Thursday, February 4, 2010

Edge of Darkness: Not too sharp

Edge of Darkness (2010) • View trailer for Edge of Darkness
Three stars (out of five). Rating: R, for violence and profanity
By Derrick Bang • Originally published in The Davis Enterprise, 2.4.10
Buy DVD: Edge of Darkness• Buy Blu-Ray: Edge of Darkness [Blu-ray]

Mel, Mel, Mel ... you do suffer so.

Whether getting goosed by a cattle prod (Lethal Weapon), tortured by the sick fear that his belligerence may have doomed his kidnapped son (Ransom) or disemboweled, drawn and quartered (Braveheart), Gibson's on-camera meltdowns are the stuff of legend.
Boston homicide detective Thomas Craven (Mel Gibson, left) comes home one
evening to find shadowy government operative Darius Jedburgh (Ray Winstone)
in his living room. The two retire to the kitchen and some vintage whiskey,
where Jedburgh drops cryptic hints while promising not to kill Craven ... yet.
As might be imagined, that's rather cold comfort.

He's never less than wholly persuasive at such moments, and many of his film roles clearly have been designed to capitalize on this talent for anguish on demand.

Even if the Christ-on-the-cross parallels have grown tiresome over the years.

And Gibson's Thomas Craven certainly gets plenty of opportunities for agonized self-doubt in Edge of Darkness, which concerns a veteran Boston homicide detec-tive's stubborn, rage-fueled mission to discover why his only child  24-year-old Emma (Bohana Novakovic)  was killed under rather puzzling circumstances.

Gibson does reasonably well in his first big-screen starring role since 2002's Signs; he continues to exploit the riveting presence that has served him so well, during a long and varied acting career.

Alas, as a comeback vehicle, Edge of Darkness rather lets him down.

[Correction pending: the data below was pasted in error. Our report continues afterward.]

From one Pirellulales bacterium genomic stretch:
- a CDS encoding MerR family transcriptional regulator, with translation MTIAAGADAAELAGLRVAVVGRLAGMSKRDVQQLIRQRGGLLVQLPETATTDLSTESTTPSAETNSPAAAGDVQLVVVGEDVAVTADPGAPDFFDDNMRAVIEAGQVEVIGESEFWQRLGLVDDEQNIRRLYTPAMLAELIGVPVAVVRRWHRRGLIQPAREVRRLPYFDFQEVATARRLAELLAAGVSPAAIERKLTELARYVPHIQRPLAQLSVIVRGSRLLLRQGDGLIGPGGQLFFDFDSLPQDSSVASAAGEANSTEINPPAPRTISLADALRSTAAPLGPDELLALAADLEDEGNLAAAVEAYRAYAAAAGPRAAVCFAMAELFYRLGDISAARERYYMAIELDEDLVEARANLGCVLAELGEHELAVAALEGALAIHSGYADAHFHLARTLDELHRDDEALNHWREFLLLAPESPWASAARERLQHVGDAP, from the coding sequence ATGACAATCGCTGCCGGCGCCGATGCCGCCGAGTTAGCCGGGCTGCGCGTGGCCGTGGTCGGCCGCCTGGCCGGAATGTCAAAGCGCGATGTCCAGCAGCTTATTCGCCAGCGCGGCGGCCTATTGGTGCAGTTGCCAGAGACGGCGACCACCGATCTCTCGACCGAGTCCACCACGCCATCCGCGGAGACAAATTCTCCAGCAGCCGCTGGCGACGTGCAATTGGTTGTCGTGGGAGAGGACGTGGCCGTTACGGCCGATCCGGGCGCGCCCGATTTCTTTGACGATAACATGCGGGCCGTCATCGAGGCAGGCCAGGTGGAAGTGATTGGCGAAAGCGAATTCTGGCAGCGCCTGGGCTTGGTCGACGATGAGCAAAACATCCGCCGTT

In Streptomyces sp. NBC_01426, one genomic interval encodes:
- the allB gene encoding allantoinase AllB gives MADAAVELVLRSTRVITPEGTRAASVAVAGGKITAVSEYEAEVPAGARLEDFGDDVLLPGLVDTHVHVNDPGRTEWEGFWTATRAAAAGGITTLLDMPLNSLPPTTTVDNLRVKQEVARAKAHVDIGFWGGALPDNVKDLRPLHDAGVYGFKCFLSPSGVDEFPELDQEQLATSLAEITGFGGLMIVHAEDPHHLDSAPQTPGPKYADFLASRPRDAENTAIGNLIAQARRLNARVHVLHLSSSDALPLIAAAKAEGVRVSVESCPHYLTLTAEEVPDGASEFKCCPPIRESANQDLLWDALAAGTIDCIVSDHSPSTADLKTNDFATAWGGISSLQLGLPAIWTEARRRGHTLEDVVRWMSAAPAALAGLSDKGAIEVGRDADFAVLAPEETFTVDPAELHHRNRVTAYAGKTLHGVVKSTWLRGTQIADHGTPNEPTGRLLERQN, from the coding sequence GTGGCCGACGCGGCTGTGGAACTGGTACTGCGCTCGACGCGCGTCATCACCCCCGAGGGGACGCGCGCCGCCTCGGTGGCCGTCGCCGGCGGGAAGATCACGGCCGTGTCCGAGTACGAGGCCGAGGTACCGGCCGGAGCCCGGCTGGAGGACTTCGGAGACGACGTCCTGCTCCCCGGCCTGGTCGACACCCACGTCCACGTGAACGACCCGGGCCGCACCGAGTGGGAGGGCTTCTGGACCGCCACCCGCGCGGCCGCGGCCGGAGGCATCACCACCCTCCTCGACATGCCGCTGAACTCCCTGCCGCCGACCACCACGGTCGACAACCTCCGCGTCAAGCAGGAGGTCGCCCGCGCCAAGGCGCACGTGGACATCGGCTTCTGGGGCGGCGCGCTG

This story began as a six-hour British TV miniseries back in 1985, each episode scripted by Troy Kennedy-Martin and directed by Martin Campbell (The Mask of Zorro, Casino Royale). The latter has returned to helm this big-screen American movie adaptation, but the writing chores have fallen to William Monahan and Andrew Bovell ... and, frankly, they've screwed it up.

You do the math: The original miniseries ran 317 minutes, and this film clocks in at 117 minutes. So if the result frequently feels like a Readers Digest Condensed Books version of a much more substantial narrative, you're not imagining things.

Monahan and Bovell's egregious oversights and sloppy writing range from the minor  failing to explain how Craven's wife died, at some point during (following?) Emma's adolescent years  to the truly laughable: suggesting that the Boston Police Department would simply tolerate Craven's increasingly violent behavior (and mounting body count) without so much as a suggestion that he seek counseling.

The thin band of credibility doesn't merely stretch in this film; it snaps and breaks into half a dozen pieces.

Savvy viewers will realize, and rather quickly, that we're dealing with a classic "idiot plot": a story that lurches from one scene to the next solely because each and every character behaves like a complete idiot at all times.

OK, that may be overstating the case a bit. Ray Winstone's turn as shadowy government operative Darius Jedburgh is never less than fascinating, and he's the one character here who behaves consistently, intelligently and provocatively. Jedburgh is a riff on Max von Sydow's career assassin in 1975's Three Days of the Condor: a methodical, cold-blooded killer who "finesses" any given assignment according to his own inclinations.

Jedburgh's path crosses Craven's when the latter starts poking into issues relating to national security, but it's clear that this black-ops "fixer" admires and sympathizes with the bereaved Boston cop. Their periodic meetings  in Craven's kitchen, on a public park bench  are laced with the piquant dialogue that characterizes the best espionage thrillers.